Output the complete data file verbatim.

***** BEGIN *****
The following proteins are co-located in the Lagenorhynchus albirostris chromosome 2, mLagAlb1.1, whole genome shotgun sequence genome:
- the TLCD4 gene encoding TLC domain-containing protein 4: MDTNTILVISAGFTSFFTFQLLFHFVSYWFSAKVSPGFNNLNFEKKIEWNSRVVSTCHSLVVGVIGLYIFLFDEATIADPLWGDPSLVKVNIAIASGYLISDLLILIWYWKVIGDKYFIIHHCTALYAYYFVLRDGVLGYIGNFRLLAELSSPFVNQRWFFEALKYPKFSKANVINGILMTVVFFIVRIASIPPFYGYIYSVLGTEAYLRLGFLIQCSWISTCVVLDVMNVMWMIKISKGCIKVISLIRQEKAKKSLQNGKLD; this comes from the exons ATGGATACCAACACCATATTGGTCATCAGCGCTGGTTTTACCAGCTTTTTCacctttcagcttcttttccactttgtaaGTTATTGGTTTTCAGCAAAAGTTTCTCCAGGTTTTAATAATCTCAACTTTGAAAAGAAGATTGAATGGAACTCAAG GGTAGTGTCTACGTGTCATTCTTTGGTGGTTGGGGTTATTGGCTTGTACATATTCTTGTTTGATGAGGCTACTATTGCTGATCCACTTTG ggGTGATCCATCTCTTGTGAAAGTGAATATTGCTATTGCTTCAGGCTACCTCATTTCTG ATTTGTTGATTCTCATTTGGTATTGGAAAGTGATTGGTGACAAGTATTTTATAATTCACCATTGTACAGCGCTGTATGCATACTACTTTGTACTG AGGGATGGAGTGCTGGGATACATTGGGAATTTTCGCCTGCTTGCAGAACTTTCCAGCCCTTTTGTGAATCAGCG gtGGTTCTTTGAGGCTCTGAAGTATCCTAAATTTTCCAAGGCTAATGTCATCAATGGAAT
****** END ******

The following proteins are co-located in the Lagenorhynchus albirostris chromosome 2, mLagAlb1.1, whole genome shotgun sequence genome:
- the TLCD4 gene encoding TLC domain-containing protein 4: MDTNTILVISAGFTSFFTFQLLFHFVSYWFSAKVSPGFNNLNFEKKIEWNSRVVSTCHSLVVGVIGLYIFLFDEATIADPLWGDPSLVKVNIAIASGYLISDLLILIWYWKVIGDKYFIIHHCTALYAYYFVLRDGVLGYIGNFRLLAELSSPFVNQRWFFEALKYPKFSKANVINGILMTVVFFIVRIASIPPFYGYIYSVLGTEAYLRLGFLIQCSWISTCVVLDVMNVMWMIKISKGCIKVISLIRQEKAKKSLQNGKLD; this comes from the exons ATGGATACCAACACCATATTGGTCATCAGCGCTGGTTTTACCAGCTTTTTCacctttcagcttcttttccactttgtaaGTTATTGGTTTTCAGCAAAAGTTTCTCCAGGTTTTAATAATCTCAACTTTGAAAAGAAGATTGAATGGAACTCAAG GGTAGTGTCTACGTGTCATTCTTTGGTGGTTGGGGTTATTGGCTTGTACATATTCTTGTTTGATGAGGCTACTATTGCTGATCCACTTTG ggGTGATCCATCTCTTGTGAAAGTGAATATTGCTATTGCTTCAGGCTACCTCATTTCTG ATTTGTTGATTCTCATTTGGTATTGGAAAGTGATTGGTGACAAGTATTTTATAATTCACCATTGTACAGCGCTGTATGCATACTACTTTGTACTG AGGGATGGAGTGCTGGGATACATTGGGAATTTTCGCCTGCTTGCAGAACTTTCCAGCCCTTTTGTGAATCAGCG gtGGTTCTTTGAGGCTCTGAAGTATCCTAAATTTTCCAAGGCTAATGTCATCAATGGAAT